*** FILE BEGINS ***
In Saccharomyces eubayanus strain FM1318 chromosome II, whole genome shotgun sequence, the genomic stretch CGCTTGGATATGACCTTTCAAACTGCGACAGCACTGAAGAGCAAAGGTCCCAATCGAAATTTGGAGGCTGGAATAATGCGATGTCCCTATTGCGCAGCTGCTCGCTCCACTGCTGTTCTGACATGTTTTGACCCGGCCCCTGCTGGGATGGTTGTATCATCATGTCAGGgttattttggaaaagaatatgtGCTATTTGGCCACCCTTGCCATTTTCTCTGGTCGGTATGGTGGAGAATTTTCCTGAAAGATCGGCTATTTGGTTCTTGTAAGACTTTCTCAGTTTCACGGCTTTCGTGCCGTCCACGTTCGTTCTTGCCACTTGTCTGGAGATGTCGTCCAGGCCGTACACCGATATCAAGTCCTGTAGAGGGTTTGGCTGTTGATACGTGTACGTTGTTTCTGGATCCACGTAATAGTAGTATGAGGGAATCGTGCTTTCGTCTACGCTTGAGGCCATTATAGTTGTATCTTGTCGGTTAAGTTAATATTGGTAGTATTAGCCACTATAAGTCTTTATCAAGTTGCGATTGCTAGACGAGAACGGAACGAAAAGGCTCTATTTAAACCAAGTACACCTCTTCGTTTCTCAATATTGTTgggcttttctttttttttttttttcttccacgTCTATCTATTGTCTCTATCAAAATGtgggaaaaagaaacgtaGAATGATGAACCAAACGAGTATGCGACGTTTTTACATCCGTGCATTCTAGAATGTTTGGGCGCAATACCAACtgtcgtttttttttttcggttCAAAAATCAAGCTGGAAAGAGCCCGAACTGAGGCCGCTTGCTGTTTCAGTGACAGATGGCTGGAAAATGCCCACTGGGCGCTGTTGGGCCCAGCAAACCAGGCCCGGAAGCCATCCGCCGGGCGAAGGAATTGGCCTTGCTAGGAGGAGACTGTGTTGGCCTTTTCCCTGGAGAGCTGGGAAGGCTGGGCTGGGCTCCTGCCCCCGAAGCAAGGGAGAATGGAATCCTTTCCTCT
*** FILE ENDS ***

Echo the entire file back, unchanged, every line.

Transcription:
In Saccharomyces eubayanus strain FM1318 chromosome II, whole genome shotgun sequence, the genomic stretch CGCTTGGATATGACCTTTCAAACTGCGACAGCACTGAAGAGCAAAGGTCCCAATCGAAATTTGGAGGCTGGAATAATGCGATGTCCCTATTGCGCAGCTGCTCGCTCCACTGCTGTTCTGACATGTTTTGACCCGGCCCCTGCTGGGATGGTTGTATCATCATGTCAGGgttattttggaaaagaatatgtGCTATTTGGCCACCCTTGCCATTTTCTCTGGTCGGTATGGTGGAGAATTTTCCTGAAAGATCGGCTATTTGGTTCTTGTAAGACTTTCTCAGTTTCACGGCTTTCGTGCCGTCCACGTTCGTTCTTGCCACTTGTCTGGAGATGTCGTCCAGGCCGTACACCGATATCAAGTCCTGTAGAGGGTTTGGCTGTTGATACGTGTACGTTGTTTCTGGATCCACGTAATAGTAGTATGAGGGAATCGTGCTTTCGTCTACGCTTGAGGCCATTATAGTTGTATCTTGTCGGTTAAGTTAATATTGGTAGTATTAGCCACTATAAGTCTTTATCAAGTTGCGATTGCTAGACGAGAACGGAACGAAAAGGCTCTATTTAAACCAAGTACACCTCTTCGTTTCTCAATATTGTTgggcttttctttttttttttttttcttccacgTCTATCTATTGTCTCTATCAAAATGtgggaaaaagaaacgtaGAATGATGAACCAAACGAGTATGCGACGTTTTTACATCCGTGCATTCTAGAATGTTTGGGCGCAATACCAACtgtcgtttttttttttcggttCAAAAATCAAGCTGGAAAGAGCCCGAACTGAGGCCGCTTGCTGTTTCAGTGACAGATGGCTGGAAAATGCCCACTGGGCGCTGTTGGGCCCAGCAAACCAGGCCCGGAAGCCATCCGCCGGGCGAAGGAATTGGCCTTGCTAGGAGGAGACTGTGTTGGCCTTTTCCCTGGAGAGCTGGGAAGGCTGGGCTGGGCTCCTGCCCCCGAAGCAAGGGAGAATGGAATCCTTTCCTCT